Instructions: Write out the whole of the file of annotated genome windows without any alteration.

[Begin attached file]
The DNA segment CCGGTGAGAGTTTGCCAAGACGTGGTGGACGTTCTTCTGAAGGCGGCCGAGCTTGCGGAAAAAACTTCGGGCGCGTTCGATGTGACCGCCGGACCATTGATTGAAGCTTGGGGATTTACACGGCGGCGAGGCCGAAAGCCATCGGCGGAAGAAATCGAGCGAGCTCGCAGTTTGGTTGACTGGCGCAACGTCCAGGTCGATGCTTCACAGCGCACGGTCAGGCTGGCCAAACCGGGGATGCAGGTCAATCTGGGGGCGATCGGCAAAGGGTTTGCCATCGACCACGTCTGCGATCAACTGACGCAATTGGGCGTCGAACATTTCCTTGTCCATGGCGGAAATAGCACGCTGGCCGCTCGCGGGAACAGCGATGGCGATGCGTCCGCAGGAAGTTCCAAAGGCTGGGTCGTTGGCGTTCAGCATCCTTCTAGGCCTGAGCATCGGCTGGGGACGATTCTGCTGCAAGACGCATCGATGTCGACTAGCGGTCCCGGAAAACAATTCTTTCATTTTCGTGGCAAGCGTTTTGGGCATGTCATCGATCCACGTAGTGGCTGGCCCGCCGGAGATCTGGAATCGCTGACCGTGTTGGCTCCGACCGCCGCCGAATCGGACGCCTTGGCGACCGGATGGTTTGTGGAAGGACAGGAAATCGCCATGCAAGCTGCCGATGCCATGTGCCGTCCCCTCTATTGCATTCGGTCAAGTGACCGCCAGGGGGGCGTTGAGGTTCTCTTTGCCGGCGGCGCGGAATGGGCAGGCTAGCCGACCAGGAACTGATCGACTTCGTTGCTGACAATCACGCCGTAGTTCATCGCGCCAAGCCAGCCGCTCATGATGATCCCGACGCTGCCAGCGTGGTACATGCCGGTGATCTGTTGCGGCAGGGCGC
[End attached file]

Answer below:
The DNA segment CCGGTGAGAGTTTGCCAAGACGTGGTGGACGTTCTTCTGAAGGCGGCCGAGCTTGCGGAAAAAACTTCGGGCGCGTTCGATGTGACCGCCGGACCATTGATTGAAGCTTGGGGATTTACACGGCGGCGAGGCCGAAAGCCATCGGCGGAAGAAATCGAGCGAGCTCGCAGTTTGGTTGACTGGCGCAACGTCCAGGTCGATGCTTCACAGCGCACGGTCAGGCTGGCCAAACCGGGGATGCAGGTCAATCTGGGGGCGATCGGCAAAGGGTTTGCCATCGACCACGTCTGCGATCAACTGACGCAATTGGGCGTCGAACATTTCCTTGTCCATGGCGGAAATAGCACGCTGGCCGCTCGCGGGAACAGCGATGGCGATGCGTCCGCAGGAAGTTCCAAAGGCTGGGTCGTTGGCGTTCAGCATCCTTCTAGGCCTGAGCATCGGCTGGGGACGATTCTGCTGCAAGACGCATCGATGTCGACTAGCGGTCCCGGAAAACAATTCTTTCATTTTCGTGGCAAGCGTTTTGGGCATGTCATCGATCCACGTAGTGGCTGGCCCGCCGGAGATCTGGAATCGCTGACCGTGTTGGCTCCGACCGCCGCCGAATCGGACGCCTTGGCGACCGGATGGTTTGTGGAAGGACAGGAAATCGCCATGCAAGCTGCCGATGCCATGTGCCGTCCCCTCTATTGCATTCGGTCAAGTGACCGCCAGGGGGGCGTTGAGGTTCTCTTTGCCGGCGGCGCGGAATGGGCAGGCTAGCCGACCAGGAACTGATCGACTTCGTTGCTGACAATCACGCCGTAGTTCATCGCGCCAAGCCAGCCGCTCATGATGATCCCGACGCTGCCAGCGTGGTACATGCCGGTGATCTGTTGCGGCAGGGCGC